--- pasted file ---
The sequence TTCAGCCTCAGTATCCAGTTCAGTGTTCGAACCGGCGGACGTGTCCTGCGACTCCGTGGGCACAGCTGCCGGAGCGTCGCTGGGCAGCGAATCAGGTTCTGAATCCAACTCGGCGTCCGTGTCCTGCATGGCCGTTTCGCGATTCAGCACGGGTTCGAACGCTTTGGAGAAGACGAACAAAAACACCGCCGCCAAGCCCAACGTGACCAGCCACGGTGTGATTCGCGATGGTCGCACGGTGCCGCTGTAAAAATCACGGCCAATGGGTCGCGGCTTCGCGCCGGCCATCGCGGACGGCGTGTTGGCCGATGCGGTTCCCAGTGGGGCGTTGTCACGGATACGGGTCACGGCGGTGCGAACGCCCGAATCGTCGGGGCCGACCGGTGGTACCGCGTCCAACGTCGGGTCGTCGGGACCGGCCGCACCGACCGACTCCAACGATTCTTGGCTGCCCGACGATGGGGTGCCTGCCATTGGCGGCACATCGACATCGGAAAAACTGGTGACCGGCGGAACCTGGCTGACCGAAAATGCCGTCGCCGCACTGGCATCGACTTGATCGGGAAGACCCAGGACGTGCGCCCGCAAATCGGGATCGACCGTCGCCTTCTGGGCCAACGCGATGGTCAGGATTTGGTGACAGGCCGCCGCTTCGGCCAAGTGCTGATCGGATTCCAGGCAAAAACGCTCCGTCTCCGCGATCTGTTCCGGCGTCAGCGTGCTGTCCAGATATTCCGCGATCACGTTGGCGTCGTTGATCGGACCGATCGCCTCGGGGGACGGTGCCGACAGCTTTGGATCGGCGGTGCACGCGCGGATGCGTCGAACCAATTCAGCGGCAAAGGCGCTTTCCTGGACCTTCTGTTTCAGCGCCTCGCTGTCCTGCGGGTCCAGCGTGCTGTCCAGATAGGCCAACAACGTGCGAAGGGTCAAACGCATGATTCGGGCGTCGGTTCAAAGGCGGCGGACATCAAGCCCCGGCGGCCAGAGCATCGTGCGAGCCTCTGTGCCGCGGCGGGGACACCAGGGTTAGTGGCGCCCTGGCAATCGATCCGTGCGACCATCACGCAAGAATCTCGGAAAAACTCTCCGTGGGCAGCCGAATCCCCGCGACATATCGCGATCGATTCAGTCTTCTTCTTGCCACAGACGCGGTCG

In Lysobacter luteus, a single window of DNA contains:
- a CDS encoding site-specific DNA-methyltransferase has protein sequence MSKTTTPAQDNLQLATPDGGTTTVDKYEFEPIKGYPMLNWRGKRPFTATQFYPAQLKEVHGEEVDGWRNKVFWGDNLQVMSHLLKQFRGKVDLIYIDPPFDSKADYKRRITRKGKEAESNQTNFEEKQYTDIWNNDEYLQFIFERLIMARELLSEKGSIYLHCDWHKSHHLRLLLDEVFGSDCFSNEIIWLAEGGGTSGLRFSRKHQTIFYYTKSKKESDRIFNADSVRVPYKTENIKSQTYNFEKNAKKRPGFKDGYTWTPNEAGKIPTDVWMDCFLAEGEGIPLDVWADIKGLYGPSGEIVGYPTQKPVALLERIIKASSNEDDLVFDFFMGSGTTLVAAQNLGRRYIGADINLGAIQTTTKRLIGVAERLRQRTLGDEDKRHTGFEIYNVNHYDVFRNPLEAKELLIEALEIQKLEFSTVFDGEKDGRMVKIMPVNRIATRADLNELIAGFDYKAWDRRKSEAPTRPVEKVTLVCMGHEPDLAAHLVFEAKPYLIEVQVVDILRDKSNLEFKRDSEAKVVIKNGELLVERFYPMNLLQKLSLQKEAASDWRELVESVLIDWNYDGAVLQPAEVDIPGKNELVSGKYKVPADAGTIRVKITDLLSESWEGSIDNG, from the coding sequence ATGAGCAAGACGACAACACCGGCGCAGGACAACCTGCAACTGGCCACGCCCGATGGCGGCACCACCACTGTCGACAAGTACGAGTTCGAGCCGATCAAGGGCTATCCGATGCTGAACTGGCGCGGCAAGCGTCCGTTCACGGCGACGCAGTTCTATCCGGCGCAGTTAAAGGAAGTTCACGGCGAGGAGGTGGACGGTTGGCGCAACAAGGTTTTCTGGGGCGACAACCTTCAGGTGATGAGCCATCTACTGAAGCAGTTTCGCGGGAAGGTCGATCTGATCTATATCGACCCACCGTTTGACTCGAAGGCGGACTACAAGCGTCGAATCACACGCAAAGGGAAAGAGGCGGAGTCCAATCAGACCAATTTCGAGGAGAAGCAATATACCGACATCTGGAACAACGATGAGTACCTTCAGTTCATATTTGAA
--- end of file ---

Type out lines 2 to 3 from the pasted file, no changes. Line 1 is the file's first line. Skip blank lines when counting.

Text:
In Lysobacter luteus, a single window of DNA contains:
- a CDS encoding site-specific DNA-methyltransferase has protein sequence MSKTTTPAQDNLQLATPDGGTTTVDKYEFEPIKGYPMLNWRGKRPFTATQFYPAQLKEVHGEEVDGWRNKVFWGDNLQVMSHLLKQFRGKVDLIYIDPPFDSKADYKRRITRKGKEAESNQTNFEEKQYTDIWNNDEYLQFIFERLIMARELLSEKGSIYLHCDWHKSHHLRLLLDEVFGSDCFSNEIIWLAEGGGTSGLRFSRKHQTIFYYTKSKKESDRIFNADSVRVPYKTENIKSQTYNFEKNAKKRPGFKDGYTWTPNEAGKIPTDVWMDCFLAEGEGIPLDVWADIKGLYGPSGEIVGYPTQKPVALLERIIKASSNEDDLVFDFFMGSGTTLVAAQNLGRRYIGADINLGAIQTTTKRLIGVAERLRQRTLGDEDKRHTGFEIYNVNHYDVFRNPLEAKELLIEALEIQKLEFSTVFDGEKDGRMVKIMPVNRIATRADLNELIAGFDYKAWDRRKSEAPTRPVEKVTLVCMGHEPDLAAHLVFEAKPYLIEVQVVDILRDKSNLEFKRDSEAKVVIKNGELLVERFYPMNLLQKLSLQKEAASDWRELVESVLIDWNYDGAVLQPAEVDIPGKNELVSGKYKVPADAGTIRVKITDLLSESWEGSIDNG, from the coding sequence ATGAGCAAGACGACAACACCGGCGCAGGACAACCTGCAACTGGCCACGCCCGATGGCGGCACCACCACTGTCGACAAGTACGAGTTCGAGCCGATCAAGGGCTATCCGATGCTGAACTGGCGCGGCAAGCGTCCGTTCACGGCGACGCAGTTCTATCCGGCGCAGTTAAAGGAAGTTCACGGCGAGGAGGTGGACGGTTGGCGCAACAAGGTTTTCTGGGGCGACAACCTTCAGGTGATGAGCCATCTACTGAAGCAGTTTCGCGGGAAGGTCGATCTGATCTATATCGACCCACCGTTTGACTCGAAGGCGGACTACAAGCGTCGAATCACACGCAAAGGGAAAGAGGCGGAGTCCAATCAGACCAATTTCGAGGAGAAGCAATATACCGACATCTGGAACAACGATGAGTACCTTCAGTTCATATTTGAA